Gold mining is a notoriously dirty industry. If the project were to go forward, it would be necessary to store mining waste in perpetuity in earthenware dams, near the headwaters of the world’s largest sockeye salmon fishery. Opening this mine would privilege the economic interests of resource extraction companies over those of tourism and fisheries.
As TruthOut reported:
The Bristol Bay Economic Development Corporation, which is funded by fisheries revenues, opposes the Pebble Mine. Bristol Bay President Norm Van Vactor said, “We’re not prepared to trade basically our renewable resource for one-time resource extraction that in all likelihood, it’s not a question of if there will be a problem, it’s actually a question of when that problem will occur.”
Exactly. Alaska has already seen a version of this movie. Can’t we skip the hackneyed sequel?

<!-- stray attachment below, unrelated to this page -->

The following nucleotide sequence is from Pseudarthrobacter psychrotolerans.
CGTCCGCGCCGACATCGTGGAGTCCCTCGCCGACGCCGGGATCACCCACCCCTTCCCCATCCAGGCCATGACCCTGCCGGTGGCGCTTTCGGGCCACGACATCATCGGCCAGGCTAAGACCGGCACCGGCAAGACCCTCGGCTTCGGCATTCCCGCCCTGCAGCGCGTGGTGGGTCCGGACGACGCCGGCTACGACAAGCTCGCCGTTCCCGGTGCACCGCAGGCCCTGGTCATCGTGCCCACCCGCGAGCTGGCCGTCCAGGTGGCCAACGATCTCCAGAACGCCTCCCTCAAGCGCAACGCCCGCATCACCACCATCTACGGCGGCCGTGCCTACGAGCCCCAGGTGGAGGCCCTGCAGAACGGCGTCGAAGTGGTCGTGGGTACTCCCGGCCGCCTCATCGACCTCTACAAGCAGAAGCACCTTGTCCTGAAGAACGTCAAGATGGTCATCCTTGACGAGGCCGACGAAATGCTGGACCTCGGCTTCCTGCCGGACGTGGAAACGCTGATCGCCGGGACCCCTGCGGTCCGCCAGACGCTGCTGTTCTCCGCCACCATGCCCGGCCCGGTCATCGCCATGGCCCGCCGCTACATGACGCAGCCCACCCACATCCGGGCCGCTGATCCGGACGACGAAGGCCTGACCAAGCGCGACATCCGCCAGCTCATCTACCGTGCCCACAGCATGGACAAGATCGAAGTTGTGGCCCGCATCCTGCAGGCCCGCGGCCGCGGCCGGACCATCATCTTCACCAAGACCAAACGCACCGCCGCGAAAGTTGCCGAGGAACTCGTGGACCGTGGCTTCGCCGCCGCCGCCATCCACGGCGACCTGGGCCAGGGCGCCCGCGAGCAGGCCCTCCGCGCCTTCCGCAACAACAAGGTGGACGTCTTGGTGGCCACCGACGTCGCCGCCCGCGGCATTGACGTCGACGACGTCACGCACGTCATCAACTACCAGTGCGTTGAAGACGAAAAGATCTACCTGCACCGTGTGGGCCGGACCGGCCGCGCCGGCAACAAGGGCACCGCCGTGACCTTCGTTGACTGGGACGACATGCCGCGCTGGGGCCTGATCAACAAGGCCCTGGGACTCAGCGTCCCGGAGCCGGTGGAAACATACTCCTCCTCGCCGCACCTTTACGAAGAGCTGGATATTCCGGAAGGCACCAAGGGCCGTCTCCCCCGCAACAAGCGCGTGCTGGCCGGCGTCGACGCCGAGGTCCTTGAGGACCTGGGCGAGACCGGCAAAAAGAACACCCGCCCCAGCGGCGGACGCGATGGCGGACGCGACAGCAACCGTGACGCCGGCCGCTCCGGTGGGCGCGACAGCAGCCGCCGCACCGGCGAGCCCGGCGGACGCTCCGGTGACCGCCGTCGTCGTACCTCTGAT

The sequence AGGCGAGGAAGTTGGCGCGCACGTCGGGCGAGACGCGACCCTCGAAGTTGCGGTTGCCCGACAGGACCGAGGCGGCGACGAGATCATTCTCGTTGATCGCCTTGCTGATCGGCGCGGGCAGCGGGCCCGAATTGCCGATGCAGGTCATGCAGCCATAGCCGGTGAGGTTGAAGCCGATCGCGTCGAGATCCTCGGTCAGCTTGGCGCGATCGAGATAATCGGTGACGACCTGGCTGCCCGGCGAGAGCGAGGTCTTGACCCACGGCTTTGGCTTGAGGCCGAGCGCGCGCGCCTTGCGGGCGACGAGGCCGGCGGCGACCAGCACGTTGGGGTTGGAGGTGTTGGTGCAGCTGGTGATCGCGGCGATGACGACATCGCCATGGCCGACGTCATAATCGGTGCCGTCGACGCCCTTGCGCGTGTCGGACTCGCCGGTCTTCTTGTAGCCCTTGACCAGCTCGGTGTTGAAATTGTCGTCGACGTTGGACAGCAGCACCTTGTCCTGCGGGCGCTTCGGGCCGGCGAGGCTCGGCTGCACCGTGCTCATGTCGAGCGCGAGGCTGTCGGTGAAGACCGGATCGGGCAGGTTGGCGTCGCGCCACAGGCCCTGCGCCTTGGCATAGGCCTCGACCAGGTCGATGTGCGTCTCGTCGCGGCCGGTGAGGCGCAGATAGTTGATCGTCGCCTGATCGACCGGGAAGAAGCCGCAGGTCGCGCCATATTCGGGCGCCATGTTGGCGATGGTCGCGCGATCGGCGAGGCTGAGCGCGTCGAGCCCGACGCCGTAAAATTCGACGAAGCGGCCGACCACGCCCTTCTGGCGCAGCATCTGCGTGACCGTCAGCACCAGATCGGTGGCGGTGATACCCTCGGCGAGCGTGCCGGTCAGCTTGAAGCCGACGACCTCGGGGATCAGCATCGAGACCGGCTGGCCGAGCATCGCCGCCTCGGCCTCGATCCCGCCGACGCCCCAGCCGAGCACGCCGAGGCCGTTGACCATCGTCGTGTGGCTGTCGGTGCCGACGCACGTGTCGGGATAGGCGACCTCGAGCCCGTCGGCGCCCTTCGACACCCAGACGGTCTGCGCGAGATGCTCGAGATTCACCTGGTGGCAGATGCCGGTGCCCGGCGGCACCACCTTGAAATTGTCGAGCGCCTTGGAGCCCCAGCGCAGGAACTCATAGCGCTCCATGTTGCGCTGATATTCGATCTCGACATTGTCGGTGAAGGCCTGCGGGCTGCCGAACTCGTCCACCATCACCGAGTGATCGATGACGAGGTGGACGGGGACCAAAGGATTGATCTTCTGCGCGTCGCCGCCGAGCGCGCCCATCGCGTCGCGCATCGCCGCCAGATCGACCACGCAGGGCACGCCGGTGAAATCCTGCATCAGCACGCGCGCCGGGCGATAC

In March 1989, the Exxon Valdez oil tanker struck Bligh Reef in Prince William Sound, spilling eleven million gallons of crude oil. The spill killed hundreds of thousands of sea birds, as well as seals, sea otters, orcas, and other aquatic life.
Just after Labor Day, 2015, I traveled around the sound on a day boat. Earlier that summer, my mother had celebrated her 80th birthday, and our gift to her was a trip to Alaska; I played the role of trip planner, tour guide, and chauffeur.
At that time, Prince William Sound was again replete with bird and aquatic life, although some pockets of oil remain to this day, thirty years after the spill. The population of sea otters has returned to its pre-spill level. Yet the spill caused the collapse of the sound’s herring and salmon fisheries in the 1990s; the herring fishery hasn’t fully recovered. And I wonder how much more magnificent the sound might be today if the spill had never occurred.